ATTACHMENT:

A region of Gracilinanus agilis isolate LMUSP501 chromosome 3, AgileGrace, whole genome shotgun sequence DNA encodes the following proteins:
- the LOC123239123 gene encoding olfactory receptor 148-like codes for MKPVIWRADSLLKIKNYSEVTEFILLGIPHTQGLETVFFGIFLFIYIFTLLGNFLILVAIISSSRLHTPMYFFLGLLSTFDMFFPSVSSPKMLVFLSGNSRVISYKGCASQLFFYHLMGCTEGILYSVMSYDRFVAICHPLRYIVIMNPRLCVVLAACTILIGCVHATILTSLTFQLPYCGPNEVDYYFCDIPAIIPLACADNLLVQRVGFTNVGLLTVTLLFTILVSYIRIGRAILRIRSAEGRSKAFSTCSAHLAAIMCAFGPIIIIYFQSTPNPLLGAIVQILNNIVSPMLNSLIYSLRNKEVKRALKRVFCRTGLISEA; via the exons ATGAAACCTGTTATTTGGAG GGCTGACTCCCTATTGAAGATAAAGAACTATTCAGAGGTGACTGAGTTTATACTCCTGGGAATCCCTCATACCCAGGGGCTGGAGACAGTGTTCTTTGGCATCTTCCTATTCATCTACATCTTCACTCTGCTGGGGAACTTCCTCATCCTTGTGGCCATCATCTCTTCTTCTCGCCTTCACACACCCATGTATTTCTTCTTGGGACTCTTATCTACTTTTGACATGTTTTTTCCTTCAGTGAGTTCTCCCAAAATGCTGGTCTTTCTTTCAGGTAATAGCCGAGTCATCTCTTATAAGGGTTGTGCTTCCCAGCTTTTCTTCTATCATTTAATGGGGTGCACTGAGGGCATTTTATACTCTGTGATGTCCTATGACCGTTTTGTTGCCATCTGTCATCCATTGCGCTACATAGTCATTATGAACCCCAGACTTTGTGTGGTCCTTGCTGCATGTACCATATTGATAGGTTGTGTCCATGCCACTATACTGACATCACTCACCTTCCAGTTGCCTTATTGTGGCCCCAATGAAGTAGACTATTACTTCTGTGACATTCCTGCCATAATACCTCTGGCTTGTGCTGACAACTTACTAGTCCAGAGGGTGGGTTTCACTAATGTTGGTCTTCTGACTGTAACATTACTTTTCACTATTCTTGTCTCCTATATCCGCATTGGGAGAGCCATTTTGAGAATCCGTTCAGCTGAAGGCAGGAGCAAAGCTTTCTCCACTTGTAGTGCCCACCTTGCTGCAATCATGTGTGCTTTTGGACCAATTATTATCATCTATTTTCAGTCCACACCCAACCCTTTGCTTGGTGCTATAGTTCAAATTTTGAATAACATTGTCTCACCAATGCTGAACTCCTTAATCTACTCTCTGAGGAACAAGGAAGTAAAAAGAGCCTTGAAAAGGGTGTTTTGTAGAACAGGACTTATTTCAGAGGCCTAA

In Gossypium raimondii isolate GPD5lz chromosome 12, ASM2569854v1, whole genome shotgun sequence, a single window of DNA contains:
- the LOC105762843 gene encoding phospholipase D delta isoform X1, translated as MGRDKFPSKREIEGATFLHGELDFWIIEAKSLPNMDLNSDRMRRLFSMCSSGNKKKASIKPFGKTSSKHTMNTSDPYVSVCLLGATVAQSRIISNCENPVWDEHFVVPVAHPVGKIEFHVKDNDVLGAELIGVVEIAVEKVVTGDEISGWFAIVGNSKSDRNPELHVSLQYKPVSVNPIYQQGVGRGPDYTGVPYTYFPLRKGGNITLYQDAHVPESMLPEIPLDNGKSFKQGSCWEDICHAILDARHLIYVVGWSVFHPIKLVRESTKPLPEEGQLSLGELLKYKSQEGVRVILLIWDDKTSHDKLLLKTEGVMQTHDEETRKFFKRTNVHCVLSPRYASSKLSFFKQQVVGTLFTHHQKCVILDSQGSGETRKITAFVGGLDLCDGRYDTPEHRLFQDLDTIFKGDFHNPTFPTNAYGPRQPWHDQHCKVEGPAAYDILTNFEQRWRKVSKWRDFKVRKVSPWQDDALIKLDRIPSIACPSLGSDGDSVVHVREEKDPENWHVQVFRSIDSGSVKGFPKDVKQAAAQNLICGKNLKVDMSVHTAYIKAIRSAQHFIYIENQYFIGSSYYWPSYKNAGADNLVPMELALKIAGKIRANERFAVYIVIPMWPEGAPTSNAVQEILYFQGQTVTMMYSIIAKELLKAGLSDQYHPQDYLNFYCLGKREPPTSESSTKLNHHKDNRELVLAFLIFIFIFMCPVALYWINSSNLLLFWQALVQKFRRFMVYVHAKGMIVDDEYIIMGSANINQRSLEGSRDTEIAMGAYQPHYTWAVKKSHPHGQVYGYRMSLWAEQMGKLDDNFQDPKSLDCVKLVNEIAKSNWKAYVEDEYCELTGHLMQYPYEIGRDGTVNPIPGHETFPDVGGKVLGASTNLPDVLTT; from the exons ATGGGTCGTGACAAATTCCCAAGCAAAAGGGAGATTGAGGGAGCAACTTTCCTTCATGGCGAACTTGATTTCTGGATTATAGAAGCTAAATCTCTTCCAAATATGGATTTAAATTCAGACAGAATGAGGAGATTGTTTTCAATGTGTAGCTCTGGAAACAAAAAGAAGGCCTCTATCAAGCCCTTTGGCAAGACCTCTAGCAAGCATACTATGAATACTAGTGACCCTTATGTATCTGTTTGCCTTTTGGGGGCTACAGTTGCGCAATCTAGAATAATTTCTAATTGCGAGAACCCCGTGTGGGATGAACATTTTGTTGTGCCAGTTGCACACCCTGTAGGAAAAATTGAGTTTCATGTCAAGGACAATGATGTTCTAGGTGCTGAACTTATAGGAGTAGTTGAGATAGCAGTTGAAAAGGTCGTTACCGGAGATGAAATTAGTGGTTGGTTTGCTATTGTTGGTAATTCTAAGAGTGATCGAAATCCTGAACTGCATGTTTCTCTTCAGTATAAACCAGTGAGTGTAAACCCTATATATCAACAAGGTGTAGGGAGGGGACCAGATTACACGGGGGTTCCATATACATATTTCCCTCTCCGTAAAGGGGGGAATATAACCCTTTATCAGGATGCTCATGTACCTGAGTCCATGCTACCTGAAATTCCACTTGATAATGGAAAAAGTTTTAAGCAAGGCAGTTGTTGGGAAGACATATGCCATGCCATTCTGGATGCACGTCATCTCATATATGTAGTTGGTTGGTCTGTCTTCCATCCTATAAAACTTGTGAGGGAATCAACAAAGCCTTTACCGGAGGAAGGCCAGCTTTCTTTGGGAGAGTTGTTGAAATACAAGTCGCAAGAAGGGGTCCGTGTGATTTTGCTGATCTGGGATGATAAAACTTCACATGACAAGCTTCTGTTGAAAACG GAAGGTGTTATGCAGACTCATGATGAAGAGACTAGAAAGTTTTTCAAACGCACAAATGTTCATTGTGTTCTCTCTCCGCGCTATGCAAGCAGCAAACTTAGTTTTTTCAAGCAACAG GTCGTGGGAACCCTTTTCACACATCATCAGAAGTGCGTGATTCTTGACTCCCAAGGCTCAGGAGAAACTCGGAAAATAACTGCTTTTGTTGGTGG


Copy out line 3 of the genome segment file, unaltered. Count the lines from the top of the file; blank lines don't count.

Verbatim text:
In Gossypium raimondii isolate GPD5lz chromosome 12, ASM2569854v1, whole genome shotgun sequence, a single window of DNA contains: